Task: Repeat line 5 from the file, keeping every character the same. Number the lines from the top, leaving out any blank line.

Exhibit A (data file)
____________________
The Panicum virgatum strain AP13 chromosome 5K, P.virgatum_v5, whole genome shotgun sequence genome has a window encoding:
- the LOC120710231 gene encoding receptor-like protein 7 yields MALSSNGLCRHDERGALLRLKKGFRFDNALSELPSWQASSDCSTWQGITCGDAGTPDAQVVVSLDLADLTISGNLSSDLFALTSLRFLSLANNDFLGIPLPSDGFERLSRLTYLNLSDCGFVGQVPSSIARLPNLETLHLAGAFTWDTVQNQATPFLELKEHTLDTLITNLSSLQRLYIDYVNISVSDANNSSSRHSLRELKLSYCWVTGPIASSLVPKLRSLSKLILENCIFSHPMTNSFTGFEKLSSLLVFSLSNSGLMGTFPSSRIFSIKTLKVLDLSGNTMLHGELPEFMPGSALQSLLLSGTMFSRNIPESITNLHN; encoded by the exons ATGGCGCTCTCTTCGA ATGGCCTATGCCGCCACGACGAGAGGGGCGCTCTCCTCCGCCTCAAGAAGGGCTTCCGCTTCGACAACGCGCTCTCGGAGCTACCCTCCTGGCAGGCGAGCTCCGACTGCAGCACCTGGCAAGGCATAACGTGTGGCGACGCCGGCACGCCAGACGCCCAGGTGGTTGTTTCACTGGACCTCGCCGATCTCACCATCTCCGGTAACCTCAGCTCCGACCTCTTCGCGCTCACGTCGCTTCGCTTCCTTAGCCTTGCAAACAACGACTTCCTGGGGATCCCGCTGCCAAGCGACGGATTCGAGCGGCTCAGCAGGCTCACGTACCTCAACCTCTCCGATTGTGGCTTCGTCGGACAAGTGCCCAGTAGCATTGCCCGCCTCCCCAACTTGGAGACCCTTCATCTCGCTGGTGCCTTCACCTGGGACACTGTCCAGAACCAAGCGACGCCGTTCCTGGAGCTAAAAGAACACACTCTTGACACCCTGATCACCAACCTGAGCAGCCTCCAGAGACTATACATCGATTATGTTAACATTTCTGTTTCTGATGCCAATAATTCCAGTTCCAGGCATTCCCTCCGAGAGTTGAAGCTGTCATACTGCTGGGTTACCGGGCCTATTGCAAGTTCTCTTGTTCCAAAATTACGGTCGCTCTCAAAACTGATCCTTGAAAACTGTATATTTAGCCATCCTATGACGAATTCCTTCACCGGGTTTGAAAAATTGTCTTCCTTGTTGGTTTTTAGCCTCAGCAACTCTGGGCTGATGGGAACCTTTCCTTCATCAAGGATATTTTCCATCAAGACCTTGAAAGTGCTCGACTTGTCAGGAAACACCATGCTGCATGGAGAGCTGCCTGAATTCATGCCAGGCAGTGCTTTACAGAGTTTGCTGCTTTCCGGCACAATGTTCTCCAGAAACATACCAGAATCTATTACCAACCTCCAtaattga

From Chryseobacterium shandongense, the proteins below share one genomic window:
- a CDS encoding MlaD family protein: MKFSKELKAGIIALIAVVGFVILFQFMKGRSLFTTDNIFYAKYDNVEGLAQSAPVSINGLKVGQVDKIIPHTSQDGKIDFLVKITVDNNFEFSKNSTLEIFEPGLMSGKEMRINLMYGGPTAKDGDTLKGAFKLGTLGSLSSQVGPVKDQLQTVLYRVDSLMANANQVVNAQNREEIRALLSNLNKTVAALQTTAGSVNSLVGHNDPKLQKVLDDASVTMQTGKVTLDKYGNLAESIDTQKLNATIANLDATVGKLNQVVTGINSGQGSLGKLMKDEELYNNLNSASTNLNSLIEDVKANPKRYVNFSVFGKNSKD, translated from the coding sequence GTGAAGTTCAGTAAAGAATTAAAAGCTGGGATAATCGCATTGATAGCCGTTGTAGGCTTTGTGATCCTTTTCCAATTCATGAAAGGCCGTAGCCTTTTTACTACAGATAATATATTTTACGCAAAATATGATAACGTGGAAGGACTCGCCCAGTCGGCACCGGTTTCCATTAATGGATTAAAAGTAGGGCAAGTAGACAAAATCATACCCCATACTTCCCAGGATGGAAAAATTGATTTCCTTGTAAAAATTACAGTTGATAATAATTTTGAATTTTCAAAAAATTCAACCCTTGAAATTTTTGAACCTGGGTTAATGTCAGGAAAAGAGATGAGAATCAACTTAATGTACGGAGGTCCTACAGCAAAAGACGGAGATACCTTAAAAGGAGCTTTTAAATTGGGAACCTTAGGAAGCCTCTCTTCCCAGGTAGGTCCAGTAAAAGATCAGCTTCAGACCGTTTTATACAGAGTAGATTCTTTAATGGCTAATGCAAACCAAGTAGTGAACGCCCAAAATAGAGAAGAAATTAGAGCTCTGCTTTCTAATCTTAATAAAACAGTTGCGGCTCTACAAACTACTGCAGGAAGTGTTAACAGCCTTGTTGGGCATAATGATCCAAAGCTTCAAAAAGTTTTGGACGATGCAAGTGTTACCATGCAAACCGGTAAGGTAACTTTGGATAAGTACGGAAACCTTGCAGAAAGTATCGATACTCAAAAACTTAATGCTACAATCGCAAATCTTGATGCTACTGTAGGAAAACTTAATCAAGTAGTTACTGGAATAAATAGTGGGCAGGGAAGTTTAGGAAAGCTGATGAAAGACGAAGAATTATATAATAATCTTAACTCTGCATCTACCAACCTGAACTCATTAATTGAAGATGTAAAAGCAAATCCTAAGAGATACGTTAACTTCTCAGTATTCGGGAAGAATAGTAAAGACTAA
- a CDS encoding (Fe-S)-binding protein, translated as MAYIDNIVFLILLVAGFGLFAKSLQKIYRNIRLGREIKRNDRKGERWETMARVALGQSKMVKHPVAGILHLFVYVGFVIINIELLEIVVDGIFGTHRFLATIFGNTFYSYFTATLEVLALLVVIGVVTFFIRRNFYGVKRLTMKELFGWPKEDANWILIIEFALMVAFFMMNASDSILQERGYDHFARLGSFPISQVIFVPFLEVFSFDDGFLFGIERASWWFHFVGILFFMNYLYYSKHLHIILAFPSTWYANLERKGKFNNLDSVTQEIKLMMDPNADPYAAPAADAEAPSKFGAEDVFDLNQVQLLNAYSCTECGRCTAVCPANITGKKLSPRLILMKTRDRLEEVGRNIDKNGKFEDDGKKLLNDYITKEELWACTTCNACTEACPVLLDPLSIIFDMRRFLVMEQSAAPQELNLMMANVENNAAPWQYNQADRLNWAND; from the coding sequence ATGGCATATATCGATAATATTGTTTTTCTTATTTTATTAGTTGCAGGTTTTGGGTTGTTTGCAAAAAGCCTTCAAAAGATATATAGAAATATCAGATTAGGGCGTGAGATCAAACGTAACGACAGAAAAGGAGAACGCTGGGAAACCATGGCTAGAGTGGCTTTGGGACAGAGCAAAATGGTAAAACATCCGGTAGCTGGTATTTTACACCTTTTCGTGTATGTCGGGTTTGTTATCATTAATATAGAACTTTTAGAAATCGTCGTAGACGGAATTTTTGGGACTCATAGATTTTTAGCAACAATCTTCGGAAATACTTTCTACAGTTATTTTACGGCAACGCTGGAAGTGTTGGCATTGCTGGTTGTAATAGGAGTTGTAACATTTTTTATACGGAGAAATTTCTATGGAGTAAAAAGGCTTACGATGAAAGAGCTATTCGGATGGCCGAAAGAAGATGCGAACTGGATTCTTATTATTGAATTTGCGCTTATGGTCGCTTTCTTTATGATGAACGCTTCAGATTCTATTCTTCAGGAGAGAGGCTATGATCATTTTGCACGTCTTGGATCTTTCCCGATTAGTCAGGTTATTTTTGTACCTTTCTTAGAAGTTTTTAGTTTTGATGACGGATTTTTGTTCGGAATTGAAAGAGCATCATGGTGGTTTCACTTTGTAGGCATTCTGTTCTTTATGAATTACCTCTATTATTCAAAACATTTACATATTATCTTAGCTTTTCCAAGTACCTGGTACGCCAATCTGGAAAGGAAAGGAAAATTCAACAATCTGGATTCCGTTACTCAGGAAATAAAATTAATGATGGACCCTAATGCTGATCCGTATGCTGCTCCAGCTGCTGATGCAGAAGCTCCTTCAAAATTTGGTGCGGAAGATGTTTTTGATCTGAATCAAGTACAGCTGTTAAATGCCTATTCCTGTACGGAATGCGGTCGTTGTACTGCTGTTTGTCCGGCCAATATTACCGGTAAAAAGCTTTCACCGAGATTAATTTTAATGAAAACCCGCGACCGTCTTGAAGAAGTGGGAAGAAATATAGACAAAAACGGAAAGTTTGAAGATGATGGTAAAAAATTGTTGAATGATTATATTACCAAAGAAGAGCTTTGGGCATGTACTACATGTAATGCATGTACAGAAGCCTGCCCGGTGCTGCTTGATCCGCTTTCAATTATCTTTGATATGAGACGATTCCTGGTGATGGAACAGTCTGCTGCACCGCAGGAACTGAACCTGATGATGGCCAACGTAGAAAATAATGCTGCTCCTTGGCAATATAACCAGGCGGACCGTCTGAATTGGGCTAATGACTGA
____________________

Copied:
- a CDS encoding (Fe-S)-binding protein, translated as MAYIDNIVFLILLVAGFGLFAKSLQKIYRNIRLGREIKRNDRKGERWETMARVALGQSKMVKHPVAGILHLFVYVGFVIINIELLEIVVDGIFGTHRFLATIFGNTFYSYFTATLEVLALLVVIGVVTFFIRRNFYGVKRLTMKELFGWPKEDANWILIIEFALMVAFFMMNASDSILQERGYDHFARLGSFPISQVIFVPFLEVFSFDDGFLFGIERASWWFHFVGILFFMNYLYYSKHLHIILAFPSTWYANLERKGKFNNLDSVTQEIKLMMDPNADPYAAPAADAEAPSKFGAEDVFDLNQVQLLNAYSCTECGRCTAVCPANITGKKLSPRLILMKTRDRLEEVGRNIDKNGKFEDDGKKLLNDYITKEELWACTTCNACTEACPVLLDPLSIIFDMRRFLVMEQSAAPQELNLMMANVENNAAPWQYNQADRLNWAND; from the coding sequence ATGGCATATATCGATAATATTGTTTTTCTTATTTTATTAGTTGCAGGTTTTGGGTTGTTTGCAAAAAGCCTTCAAAAGATATATAGAAATATCAGATTAGGGCGTGAGATCAAACGTAACGACAGAAAAGGAGAACGCTGGGAAACCATGGCTAGAGTGGCTTTGGGACAGAGCAAAATGGTAAAACATCCGGTAGCTGGTATTTTACACCTTTTCGTGTATGTCGGGTTTGTTATCATTAATATAGAACTTTTAGAAATCGTCGTAGACGGAATTTTTGGGACTCATAGATTTTTAGCAACAATCTTCGGAAATACTTTCTACAGTTATTTTACGGCAACGCTGGAAGTGTTGGCATTGCTGGTTGTAATAGGAGTTGTAACATTTTTTATACGGAGAAATTTCTATGGAGTAAAAAGGCTTACGATGAAAGAGCTATTCGGATGGCCGAAAGAAGATGCGAACTGGATTCTTATTATTGAATTTGCGCTTATGGTCGCTTTCTTTATGATGAACGCTTCAGATTCTATTCTTCAGGAGAGAGGCTATGATCATTTTGCACGTCTTGGATCTTTCCCGATTAGTCAGGTTATTTTTGTACCTTTCTTAGAAGTTTTTAGTTTTGATGACGGATTTTTGTTCGGAATTGAAAGAGCATCATGGTGGTTTCACTTTGTAGGCATTCTGTTCTTTATGAATTACCTCTATTATTCAAAACATTTACATATTATCTTAGCTTTTCCAAGTACCTGGTACGCCAATCTGGAAAGGAAAGGAAAATTCAACAATCTGGATTCCGTTACTCAGGAAATAAAATTAATGATGGACCCTAATGCTGATCCGTATGCTGCTCCAGCTGCTGATGCAGAAGCTCCTTCAAAATTTGGTGCGGAAGATGTTTTTGATCTGAATCAAGTACAGCTGTTAAATGCCTATTCCTGTACGGAATGCGGTCGTTGTACTGCTGTTTGTCCGGCCAATATTACCGGTAAAAAGCTTTCACCGAGATTAATTTTAATGAAAACCCGCGACCGTCTTGAAGAAGTGGGAAGAAATATAGACAAAAACGGAAAGTTTGAAGATGATGGTAAAAAATTGTTGAATGATTATATTACCAAAGAAGAGCTTTGGGCATGTACTACATGTAATGCATGTACAGAAGCCTGCCCGGTGCTGCTTGATCCGCTTTCAATTATCTTTGATATGAGACGATTCCTGGTGATGGAACAGTCTGCTGCACCGCAGGAACTGAACCTGATGATGGCCAACGTAGAAAATAATGCTGCTCCTTGGCAATATAACCAGGCGGACCGTCTGAATTGGGCTAATGACTGA